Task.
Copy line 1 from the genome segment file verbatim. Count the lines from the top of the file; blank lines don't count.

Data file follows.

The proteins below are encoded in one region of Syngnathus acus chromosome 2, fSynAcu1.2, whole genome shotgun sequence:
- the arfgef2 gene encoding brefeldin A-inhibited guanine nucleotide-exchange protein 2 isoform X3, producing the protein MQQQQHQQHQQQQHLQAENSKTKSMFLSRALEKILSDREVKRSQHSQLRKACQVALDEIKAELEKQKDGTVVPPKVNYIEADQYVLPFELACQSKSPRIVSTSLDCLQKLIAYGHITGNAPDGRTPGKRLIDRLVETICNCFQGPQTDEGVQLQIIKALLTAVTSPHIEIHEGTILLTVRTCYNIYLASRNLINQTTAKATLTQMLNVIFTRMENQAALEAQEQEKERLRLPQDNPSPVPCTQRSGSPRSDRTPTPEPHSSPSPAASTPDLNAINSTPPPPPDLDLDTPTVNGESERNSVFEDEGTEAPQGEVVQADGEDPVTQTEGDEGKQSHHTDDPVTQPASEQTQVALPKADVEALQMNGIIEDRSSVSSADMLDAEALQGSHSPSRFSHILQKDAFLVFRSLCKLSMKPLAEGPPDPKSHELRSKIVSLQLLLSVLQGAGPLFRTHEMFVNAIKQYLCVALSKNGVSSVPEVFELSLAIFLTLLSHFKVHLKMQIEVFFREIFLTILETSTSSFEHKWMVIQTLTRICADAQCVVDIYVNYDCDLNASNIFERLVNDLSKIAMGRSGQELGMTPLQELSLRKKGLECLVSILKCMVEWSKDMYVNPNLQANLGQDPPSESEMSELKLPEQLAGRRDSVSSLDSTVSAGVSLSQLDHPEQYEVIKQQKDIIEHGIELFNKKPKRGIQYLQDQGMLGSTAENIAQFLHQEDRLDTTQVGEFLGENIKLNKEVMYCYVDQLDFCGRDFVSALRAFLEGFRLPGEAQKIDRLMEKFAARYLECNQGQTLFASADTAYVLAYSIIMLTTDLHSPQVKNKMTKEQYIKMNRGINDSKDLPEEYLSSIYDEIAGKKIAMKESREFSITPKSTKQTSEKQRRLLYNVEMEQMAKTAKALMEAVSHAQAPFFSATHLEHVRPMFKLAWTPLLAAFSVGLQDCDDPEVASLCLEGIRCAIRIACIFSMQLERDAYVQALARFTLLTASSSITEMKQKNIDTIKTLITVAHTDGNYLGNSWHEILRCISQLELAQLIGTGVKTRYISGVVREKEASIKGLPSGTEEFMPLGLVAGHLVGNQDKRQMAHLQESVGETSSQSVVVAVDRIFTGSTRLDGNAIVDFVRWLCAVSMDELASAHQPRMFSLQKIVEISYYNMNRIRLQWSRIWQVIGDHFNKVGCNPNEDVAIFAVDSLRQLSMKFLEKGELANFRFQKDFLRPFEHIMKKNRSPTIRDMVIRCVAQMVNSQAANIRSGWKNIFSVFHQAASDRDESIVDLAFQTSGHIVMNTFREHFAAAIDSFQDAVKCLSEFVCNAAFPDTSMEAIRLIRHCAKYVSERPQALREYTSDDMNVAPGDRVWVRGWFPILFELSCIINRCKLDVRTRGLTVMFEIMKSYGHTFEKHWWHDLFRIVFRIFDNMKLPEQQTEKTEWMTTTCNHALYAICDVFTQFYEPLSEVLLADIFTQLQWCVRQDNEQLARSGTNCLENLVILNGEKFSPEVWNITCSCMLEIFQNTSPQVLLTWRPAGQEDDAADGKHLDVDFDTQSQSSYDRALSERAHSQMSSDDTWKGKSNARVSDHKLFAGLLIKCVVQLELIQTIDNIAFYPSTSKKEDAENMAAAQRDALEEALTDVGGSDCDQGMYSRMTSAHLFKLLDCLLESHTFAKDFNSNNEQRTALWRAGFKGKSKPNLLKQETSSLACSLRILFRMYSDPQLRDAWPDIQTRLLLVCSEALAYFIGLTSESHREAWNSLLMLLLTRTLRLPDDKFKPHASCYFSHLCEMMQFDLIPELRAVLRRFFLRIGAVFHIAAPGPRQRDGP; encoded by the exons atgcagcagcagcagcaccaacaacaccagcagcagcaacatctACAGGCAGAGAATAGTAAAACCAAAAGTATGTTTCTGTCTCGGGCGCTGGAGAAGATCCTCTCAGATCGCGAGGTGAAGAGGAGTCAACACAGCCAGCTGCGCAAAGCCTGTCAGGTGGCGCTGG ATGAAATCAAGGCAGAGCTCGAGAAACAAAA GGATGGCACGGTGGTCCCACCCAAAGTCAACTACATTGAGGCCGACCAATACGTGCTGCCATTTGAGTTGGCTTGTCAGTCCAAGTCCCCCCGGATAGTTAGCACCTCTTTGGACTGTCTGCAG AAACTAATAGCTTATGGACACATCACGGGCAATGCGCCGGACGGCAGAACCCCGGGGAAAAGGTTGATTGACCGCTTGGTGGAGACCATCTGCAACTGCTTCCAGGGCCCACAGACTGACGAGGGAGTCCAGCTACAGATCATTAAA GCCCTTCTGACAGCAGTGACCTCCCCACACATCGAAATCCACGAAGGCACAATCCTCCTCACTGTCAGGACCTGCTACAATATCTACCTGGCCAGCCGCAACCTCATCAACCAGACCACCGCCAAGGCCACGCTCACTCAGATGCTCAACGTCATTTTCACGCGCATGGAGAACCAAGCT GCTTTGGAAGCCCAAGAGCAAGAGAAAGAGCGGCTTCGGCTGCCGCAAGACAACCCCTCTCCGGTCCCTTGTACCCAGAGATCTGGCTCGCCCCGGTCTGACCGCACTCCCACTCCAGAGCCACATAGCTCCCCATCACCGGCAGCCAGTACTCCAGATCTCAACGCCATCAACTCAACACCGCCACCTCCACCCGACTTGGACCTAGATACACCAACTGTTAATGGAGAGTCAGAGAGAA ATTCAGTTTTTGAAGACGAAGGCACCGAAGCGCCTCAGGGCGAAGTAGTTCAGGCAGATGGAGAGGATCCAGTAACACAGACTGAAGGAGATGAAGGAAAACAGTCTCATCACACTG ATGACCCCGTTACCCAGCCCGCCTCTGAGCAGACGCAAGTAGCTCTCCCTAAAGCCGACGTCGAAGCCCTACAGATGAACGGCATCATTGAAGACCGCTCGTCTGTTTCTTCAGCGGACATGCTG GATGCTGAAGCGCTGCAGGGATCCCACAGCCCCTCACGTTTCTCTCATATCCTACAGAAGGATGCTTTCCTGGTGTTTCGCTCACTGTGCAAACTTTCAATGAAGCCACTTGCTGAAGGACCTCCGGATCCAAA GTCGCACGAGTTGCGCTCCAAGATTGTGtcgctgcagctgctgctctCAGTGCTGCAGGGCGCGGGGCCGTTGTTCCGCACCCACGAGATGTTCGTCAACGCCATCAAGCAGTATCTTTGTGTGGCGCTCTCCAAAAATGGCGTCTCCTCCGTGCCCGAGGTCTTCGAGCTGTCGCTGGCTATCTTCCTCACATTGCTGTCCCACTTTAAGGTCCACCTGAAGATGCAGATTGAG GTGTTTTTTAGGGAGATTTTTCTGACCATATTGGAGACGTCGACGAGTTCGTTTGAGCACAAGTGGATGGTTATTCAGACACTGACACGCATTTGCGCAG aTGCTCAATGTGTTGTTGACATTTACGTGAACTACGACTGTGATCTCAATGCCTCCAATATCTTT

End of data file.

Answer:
The proteins below are encoded in one region of Syngnathus acus chromosome 2, fSynAcu1.2, whole genome shotgun sequence: